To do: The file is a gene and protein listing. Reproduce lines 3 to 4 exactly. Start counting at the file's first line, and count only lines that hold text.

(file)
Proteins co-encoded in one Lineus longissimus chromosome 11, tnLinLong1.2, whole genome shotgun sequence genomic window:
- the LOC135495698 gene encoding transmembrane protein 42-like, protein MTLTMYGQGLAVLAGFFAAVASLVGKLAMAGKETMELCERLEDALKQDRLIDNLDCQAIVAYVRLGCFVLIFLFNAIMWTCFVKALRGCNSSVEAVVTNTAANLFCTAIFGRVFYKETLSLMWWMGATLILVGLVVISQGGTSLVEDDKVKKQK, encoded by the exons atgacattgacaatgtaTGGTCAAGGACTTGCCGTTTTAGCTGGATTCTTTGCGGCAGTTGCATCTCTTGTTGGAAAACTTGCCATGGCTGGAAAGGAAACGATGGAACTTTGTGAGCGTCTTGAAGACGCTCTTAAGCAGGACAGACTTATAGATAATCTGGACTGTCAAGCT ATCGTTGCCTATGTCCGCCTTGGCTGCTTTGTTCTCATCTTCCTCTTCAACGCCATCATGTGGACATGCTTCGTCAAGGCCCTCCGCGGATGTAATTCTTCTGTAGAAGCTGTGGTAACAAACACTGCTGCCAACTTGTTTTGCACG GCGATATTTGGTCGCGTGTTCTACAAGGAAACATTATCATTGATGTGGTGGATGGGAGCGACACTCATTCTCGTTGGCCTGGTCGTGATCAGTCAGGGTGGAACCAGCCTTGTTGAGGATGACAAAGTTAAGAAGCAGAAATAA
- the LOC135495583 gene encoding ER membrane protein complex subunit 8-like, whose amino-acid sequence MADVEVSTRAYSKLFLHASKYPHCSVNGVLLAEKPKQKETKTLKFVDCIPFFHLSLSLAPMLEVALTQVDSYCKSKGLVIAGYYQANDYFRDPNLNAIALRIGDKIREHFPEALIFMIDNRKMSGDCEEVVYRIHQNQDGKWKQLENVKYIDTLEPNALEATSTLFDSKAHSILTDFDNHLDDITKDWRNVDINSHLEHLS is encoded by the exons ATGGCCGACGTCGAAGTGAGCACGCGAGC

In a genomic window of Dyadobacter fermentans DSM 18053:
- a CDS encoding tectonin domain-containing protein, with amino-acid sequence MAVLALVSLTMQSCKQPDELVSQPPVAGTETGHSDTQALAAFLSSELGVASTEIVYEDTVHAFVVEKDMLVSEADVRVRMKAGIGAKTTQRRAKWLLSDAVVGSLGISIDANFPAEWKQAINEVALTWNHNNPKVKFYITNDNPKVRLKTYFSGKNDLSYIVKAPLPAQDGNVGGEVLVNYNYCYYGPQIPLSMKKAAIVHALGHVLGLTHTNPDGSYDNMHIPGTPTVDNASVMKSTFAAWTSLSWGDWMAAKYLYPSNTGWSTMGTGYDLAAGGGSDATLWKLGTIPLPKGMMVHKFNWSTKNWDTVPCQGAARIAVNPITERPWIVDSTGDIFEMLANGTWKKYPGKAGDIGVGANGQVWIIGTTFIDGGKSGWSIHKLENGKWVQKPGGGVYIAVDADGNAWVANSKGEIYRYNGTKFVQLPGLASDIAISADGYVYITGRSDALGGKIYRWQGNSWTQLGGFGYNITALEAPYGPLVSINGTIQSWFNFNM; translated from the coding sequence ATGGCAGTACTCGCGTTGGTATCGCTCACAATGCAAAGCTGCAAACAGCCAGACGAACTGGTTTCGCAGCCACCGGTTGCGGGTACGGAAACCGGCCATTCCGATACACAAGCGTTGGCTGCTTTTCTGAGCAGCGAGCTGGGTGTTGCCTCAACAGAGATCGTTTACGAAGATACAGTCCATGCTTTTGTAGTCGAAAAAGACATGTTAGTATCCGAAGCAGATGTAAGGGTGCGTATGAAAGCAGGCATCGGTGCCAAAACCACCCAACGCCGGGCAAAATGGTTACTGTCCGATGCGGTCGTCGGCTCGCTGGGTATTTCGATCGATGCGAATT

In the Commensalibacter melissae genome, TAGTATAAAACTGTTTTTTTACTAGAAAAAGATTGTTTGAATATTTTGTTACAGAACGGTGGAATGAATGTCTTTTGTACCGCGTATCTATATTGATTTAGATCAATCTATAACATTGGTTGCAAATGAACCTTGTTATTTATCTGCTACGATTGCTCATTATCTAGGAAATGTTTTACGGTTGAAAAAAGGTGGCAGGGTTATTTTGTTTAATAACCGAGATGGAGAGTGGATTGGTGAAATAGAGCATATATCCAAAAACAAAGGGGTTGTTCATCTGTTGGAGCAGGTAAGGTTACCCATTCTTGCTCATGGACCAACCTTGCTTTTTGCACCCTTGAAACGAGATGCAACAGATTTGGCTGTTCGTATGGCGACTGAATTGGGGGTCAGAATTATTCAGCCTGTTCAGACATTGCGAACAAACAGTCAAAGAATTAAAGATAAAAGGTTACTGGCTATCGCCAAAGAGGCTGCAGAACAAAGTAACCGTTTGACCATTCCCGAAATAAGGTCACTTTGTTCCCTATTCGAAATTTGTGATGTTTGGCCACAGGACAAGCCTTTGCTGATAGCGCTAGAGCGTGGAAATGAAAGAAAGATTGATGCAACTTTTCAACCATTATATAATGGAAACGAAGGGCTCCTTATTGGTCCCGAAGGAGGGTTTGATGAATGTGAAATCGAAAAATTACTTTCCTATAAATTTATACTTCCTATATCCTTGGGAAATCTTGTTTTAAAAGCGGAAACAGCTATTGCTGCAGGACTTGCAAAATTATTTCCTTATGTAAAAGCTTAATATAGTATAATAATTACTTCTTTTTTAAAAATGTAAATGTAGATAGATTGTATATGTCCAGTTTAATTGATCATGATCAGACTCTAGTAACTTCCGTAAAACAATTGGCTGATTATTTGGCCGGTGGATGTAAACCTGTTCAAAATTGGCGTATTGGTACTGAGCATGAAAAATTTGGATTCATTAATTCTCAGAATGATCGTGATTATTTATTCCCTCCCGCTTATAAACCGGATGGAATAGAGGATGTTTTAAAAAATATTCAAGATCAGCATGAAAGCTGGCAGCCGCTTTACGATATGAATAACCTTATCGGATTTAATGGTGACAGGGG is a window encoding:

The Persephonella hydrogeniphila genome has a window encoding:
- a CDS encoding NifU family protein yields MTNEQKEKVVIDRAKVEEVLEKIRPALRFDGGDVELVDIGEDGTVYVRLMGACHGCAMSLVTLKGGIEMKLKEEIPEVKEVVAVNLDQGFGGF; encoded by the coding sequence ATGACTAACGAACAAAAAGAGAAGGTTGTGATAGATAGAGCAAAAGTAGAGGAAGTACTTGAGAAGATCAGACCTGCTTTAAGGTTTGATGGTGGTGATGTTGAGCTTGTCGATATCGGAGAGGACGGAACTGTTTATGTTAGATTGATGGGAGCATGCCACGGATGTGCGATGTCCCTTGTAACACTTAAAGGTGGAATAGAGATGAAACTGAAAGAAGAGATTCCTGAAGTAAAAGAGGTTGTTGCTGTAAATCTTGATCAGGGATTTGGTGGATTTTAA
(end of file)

- the LOC135495583 gene encoding ER membrane protein complex subunit 8-like, whose amino-acid sequence MADVEVSTRAYSKLFLHASKYPHCSVNGVLLAEKPKQKETKTLKFVDCIPFFHLSLSLAPMLEVALTQVDSYCKSKGLVIAGYYQANDYFRDPNLNAIALRIGDKIREHFPEALIFMIDNRKMSGDCEEVVYRIHQNQDGKWKQLENVKYIDTLEPNALEATSTLFDSKAHSILTDFDNHLDDITKDWRNVDINSHLEHLS is encoded by the exons ATGGCCGACGTCGAAGTGAGCACGCGAGC

In a genomic window of Dyadobacter fermentans DSM 18053: